Monday, April 19, 2010

Observation through the Use of Photographs

In a previous post we discussed the value of observing children playing and interacting in the Museum. When you sit back and watch your child interacting with materials and other children in the Museum, you may delight in a growing understanding of his ever-changing development, both cognitively and socially.

Observing first before interacting may not always be an option. If you brought your camera to the Museum, you have another tool for finding out what your child can do. You can look at your photos after your visit and discover something you may not have observed earlier. Let's take a look at some pictures and see what they tell us:

These children look as if they are discovering that air blowing through the tubes is keeping the ball (and the attached ribbons) suspended above the tube. The exhibit in AirWorks offered these children multiple opportunities to experiment in ways that may have surprised them. Their obvious enjoyment of the activity looks as if it's keeping their interest. If these two children don't know each other, you may have also discovered your child's interest in sharing the experience with another child.

Looking at this picture together, after a visit, offers opportunities to continue discovering what your child learned. Your child may offer comments about what she thinks about air or how she discovered the surprise of the ribbons standing straight up in the air. Extend the learning by going outside on a windy day and predict what the air outside can do with balls.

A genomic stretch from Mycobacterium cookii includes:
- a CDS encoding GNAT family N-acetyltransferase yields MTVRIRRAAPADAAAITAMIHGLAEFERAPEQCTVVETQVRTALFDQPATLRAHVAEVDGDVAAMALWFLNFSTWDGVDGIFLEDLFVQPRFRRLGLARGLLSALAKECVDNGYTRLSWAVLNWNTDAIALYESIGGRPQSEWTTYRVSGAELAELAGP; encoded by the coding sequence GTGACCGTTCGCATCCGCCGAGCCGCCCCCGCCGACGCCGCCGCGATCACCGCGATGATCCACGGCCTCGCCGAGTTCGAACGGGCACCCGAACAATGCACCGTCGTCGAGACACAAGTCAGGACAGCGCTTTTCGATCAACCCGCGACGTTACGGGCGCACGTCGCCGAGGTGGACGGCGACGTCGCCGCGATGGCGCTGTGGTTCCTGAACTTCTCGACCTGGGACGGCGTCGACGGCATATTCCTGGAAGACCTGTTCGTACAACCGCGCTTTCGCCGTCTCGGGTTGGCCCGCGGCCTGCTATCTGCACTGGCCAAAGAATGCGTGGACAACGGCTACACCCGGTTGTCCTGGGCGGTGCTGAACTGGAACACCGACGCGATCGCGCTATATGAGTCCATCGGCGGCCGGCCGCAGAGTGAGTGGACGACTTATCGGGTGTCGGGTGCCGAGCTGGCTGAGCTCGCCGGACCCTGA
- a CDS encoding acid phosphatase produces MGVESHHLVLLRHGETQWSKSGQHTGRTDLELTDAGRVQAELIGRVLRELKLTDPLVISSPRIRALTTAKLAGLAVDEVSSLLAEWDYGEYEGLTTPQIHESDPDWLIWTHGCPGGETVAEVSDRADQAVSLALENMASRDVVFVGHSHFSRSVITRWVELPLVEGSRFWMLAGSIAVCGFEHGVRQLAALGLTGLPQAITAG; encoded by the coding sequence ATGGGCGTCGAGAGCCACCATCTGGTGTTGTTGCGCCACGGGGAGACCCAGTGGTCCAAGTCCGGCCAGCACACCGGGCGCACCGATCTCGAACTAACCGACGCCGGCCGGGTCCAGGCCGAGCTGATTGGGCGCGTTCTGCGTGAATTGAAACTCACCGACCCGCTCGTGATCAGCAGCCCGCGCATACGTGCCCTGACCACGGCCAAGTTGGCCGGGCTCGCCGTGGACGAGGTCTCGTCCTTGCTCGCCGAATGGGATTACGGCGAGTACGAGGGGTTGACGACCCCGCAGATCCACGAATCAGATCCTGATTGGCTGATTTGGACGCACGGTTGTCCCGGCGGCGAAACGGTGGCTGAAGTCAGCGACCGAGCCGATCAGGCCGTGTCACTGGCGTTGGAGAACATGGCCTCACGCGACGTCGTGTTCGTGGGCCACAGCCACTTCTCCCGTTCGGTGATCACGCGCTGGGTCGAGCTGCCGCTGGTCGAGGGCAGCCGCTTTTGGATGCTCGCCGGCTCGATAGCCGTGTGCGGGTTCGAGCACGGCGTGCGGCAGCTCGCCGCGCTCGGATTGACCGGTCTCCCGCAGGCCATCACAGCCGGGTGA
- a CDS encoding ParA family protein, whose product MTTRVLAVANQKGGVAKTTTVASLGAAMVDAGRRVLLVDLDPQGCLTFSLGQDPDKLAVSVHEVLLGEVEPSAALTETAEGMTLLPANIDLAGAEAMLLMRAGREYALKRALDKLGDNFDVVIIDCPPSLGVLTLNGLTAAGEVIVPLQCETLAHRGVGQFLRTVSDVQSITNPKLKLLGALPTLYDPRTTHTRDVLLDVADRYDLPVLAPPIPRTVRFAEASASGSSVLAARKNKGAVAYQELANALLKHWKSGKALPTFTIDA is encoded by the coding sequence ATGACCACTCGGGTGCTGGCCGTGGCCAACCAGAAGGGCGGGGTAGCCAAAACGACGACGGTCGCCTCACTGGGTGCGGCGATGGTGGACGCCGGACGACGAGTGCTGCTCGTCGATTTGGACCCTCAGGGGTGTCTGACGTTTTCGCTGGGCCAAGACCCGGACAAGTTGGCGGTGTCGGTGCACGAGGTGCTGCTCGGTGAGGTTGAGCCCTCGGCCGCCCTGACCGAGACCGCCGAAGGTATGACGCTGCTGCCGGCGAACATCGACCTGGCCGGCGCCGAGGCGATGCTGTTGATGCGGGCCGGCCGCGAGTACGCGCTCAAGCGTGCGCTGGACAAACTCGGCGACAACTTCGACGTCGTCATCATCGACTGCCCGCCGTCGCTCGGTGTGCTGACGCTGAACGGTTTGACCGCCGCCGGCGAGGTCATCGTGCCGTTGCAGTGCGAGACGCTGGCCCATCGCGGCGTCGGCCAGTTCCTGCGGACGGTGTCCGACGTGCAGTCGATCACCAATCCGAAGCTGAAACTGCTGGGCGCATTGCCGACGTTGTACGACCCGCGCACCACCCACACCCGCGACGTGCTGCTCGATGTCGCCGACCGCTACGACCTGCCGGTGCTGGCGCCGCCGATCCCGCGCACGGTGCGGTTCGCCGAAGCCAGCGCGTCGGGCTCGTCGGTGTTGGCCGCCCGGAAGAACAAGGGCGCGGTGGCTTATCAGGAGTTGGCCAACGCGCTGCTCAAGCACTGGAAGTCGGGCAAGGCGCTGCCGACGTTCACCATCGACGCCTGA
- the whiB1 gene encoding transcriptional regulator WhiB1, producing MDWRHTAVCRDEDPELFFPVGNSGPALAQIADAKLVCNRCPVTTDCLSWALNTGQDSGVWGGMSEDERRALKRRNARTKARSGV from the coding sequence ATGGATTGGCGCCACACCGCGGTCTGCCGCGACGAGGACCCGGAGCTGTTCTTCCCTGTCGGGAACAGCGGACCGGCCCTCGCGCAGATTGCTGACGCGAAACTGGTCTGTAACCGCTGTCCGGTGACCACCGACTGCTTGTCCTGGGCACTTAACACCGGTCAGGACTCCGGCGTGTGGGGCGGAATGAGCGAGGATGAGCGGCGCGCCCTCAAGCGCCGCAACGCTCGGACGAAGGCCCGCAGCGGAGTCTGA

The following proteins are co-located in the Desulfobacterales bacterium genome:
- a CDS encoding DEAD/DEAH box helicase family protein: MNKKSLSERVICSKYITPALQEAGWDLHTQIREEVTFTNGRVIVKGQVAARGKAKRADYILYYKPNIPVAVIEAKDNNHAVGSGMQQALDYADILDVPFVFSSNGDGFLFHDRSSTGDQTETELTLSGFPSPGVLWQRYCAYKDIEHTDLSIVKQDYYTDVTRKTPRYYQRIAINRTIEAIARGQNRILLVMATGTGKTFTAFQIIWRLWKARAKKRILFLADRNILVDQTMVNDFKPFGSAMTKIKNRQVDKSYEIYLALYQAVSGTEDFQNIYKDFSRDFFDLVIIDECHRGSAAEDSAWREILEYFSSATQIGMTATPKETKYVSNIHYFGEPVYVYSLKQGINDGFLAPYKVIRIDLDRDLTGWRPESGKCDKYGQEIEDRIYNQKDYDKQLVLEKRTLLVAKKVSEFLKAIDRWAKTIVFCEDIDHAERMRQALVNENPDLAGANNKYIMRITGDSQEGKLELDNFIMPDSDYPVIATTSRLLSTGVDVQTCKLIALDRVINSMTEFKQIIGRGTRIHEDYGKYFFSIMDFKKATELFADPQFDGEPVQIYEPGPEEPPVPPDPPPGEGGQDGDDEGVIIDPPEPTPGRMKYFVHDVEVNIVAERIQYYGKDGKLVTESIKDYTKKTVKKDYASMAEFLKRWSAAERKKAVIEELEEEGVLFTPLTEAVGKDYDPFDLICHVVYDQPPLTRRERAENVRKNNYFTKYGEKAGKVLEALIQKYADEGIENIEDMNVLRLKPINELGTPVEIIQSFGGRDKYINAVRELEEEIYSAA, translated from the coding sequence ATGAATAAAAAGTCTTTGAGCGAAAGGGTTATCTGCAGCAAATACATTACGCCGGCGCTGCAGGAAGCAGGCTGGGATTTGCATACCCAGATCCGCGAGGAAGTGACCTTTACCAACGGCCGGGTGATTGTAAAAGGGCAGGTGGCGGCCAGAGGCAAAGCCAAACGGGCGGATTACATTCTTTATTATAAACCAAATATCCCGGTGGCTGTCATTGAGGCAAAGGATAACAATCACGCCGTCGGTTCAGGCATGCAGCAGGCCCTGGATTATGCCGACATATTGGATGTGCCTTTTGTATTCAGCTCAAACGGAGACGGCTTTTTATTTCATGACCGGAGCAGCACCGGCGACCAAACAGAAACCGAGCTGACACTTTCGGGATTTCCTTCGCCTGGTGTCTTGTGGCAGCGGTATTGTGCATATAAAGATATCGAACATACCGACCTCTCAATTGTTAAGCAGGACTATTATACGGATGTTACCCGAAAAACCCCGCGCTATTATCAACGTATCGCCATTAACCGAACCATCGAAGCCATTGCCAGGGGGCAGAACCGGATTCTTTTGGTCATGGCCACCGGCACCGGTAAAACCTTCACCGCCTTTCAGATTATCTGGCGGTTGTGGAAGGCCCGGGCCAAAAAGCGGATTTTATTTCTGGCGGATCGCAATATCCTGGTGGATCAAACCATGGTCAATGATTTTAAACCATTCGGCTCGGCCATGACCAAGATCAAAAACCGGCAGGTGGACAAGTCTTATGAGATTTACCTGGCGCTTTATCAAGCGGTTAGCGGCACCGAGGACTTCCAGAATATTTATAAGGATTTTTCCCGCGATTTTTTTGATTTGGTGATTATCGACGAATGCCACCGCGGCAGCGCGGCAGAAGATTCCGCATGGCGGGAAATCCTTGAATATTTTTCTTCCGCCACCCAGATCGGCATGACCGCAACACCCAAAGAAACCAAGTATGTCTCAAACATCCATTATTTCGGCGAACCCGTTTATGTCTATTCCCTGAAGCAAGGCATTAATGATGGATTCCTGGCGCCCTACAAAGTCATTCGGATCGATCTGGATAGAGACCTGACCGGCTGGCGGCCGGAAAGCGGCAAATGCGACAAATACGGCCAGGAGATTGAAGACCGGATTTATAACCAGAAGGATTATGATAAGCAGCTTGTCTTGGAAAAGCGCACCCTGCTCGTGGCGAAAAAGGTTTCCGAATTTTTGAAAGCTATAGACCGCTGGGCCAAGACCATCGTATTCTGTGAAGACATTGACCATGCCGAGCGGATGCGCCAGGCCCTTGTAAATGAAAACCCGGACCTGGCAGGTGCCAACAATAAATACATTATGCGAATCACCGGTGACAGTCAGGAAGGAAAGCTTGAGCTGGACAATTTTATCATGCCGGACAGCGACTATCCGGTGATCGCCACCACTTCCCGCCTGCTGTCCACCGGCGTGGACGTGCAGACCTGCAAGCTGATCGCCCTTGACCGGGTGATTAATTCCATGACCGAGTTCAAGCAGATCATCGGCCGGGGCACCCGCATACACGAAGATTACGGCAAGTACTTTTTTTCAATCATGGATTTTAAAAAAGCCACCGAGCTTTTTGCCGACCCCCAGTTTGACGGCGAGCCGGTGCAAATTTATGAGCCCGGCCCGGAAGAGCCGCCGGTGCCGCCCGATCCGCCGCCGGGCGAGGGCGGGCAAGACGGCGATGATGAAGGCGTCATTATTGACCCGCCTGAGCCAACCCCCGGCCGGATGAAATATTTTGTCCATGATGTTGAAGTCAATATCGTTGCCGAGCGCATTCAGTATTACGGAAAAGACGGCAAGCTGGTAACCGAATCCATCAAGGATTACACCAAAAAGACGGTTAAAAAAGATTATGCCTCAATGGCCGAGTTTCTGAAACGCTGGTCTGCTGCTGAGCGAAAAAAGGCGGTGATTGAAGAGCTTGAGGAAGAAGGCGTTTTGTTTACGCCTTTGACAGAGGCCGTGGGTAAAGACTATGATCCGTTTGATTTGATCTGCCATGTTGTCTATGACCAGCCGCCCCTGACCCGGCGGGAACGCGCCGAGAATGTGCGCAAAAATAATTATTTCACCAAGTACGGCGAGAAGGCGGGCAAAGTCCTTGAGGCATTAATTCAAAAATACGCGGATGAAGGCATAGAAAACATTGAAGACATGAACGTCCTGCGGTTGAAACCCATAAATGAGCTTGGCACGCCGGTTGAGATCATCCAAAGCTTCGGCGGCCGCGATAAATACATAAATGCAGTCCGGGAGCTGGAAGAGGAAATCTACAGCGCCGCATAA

In this picture, taken in our WaterWays Neighborhood, this child is exhibiting good concentration as she pours the water into an opening on the top so that the water wheel below will turn. She may be experimenting with how pouring fast (or slowly) affects how fast (or slowly) the wheel turns. We are definitely reminded about how concentration plays a role in learning and completing a task. I wonder what this child is thinking when she's experimenting with water. Perhaps she's making a connection to something she saw outside. Further investigation can happen when caregivers and children look at photographs together.

So the next time you're in the Museum, take time to observe what's happening. Use your photographs to learn more about your child's growing interests and extend learning opportunities for yourself and your child!

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